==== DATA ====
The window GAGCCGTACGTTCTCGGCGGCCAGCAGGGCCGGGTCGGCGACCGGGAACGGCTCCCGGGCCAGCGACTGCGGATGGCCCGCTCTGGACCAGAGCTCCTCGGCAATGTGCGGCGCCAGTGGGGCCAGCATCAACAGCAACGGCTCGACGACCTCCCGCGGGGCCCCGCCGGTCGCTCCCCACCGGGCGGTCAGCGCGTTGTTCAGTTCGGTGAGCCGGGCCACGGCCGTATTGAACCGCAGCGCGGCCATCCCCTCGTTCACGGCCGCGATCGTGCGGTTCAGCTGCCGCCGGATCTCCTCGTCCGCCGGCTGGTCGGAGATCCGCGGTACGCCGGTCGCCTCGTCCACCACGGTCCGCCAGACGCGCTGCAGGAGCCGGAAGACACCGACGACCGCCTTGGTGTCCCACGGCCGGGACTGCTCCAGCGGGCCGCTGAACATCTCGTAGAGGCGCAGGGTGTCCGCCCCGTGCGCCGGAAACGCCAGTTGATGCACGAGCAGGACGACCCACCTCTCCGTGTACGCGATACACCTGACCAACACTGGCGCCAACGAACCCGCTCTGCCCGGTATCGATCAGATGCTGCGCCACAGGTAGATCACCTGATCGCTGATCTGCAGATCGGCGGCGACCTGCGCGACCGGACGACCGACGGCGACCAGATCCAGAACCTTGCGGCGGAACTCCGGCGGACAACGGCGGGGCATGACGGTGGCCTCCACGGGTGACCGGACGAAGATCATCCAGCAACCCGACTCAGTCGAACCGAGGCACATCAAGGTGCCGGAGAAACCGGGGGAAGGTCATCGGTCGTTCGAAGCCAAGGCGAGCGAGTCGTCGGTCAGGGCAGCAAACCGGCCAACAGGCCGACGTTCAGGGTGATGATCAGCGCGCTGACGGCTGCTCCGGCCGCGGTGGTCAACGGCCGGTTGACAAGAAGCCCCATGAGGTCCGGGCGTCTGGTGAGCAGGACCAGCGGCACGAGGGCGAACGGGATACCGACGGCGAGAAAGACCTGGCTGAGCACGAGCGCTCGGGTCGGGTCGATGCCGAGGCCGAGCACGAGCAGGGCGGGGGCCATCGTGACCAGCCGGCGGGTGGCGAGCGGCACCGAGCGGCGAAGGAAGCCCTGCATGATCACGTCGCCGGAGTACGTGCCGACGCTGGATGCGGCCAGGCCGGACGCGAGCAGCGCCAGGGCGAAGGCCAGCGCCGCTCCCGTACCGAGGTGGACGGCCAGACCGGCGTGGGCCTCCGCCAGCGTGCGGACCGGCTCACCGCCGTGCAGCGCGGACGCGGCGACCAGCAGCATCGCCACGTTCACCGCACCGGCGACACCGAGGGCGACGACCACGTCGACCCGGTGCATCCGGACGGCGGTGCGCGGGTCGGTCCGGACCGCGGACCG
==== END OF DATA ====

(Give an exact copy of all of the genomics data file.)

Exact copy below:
The window GAGCCGTACGTTCTCGGCGGCCAGCAGGGCCGGGTCGGCGACCGGGAACGGCTCCCGGGCCAGCGACTGCGGATGGCCCGCTCTGGACCAGAGCTCCTCGGCAATGTGCGGCGCCAGTGGGGCCAGCATCAACAGCAACGGCTCGACGACCTCCCGCGGGGCCCCGCCGGTCGCTCCCCACCGGGCGGTCAGCGCGTTGTTCAGTTCGGTGAGCCGGGCCACGGCCGTATTGAACCGCAGCGCGGCCATCCCCTCGTTCACGGCCGCGATCGTGCGGTTCAGCTGCCGCCGGATCTCCTCGTCCGCCGGCTGGTCGGAGATCCGCGGTACGCCGGTCGCCTCGTCCACCACGGTCCGCCAGACGCGCTGCAGGAGCCGGAAGACACCGACGACCGCCTTGGTGTCCCACGGCCGGGACTGCTCCAGCGGGCCGCTGAACATCTCGTAGAGGCGCAGGGTGTCCGCCCCGTGCGCCGGAAACGCCAGTTGATGCACGAGCAGGACGACCCACCTCTCCGTGTACGCGATACACCTGACCAACACTGGCGCCAACGAACCCGCTCTGCCCGGTATCGATCAGATGCTGCGCCACAGGTAGATCACCTGATCGCTGATCTGCAGATCGGCGGCGACCTGCGCGACCGGACGACCGACGGCGACCAGATCCAGAACCTTGCGGCGGAACTCCGGCGGACAACGGCGGGGCATGACGGTGGCCTCCACGGGTGACCGGACGAAGATCATCCAGCAACCCGACTCAGTCGAACCGAGGCACATCAAGGTGCCGGAGAAACCGGGGGAAGGTCATCGGTCGTTCGAAGCCAAGGCGAGCGAGTCGTCGGTCAGGGCAGCAAACCGGCCAACAGGCCGACGTTCAGGGTGATGATCAGCGCGCTGACGGCTGCTCCGGCCGCGGTGGTCAACGGCCGGTTGACAAGAAGCCCCATGAGGTCCGGGCGTCTGGTGAGCAGGACCAGCGGCACGAGGGCGAACGGGATACCGACGGCGAGAAAGACCTGGCTGAGCACGAGCGCTCGGGTCGGGTCGATGCCGAGGCCGAGCACGAGCAGGGCGGGGGCCATCGTGACCAGCCGGCGGGTGGCGAGCGGCACCGAGCGGCGAAGGAAGCCCTGCATGATCACGTCGCCGGAGTACGTGCCGACGCTGGATGCGGCCAGGCCGGACGCGAGCAGCGCCAGGGCGAAGGCCAGCGCCGCTCCCGTACCGAGGTGGACGGCCAGACCGGCGTGGGCCTCCGCCAGCGTGCGGACCGGCTCACCGCCGTGCAGCGCGGACGCGGCGACCAGCAGCATCGCCACGTTCACCGCACCGGCGACACCGAGGGCGACGACCACGTCGACCCGGTGCATCCGGACGGCGGTGCGCGGGTCGGTCCGGACCGCGGACCG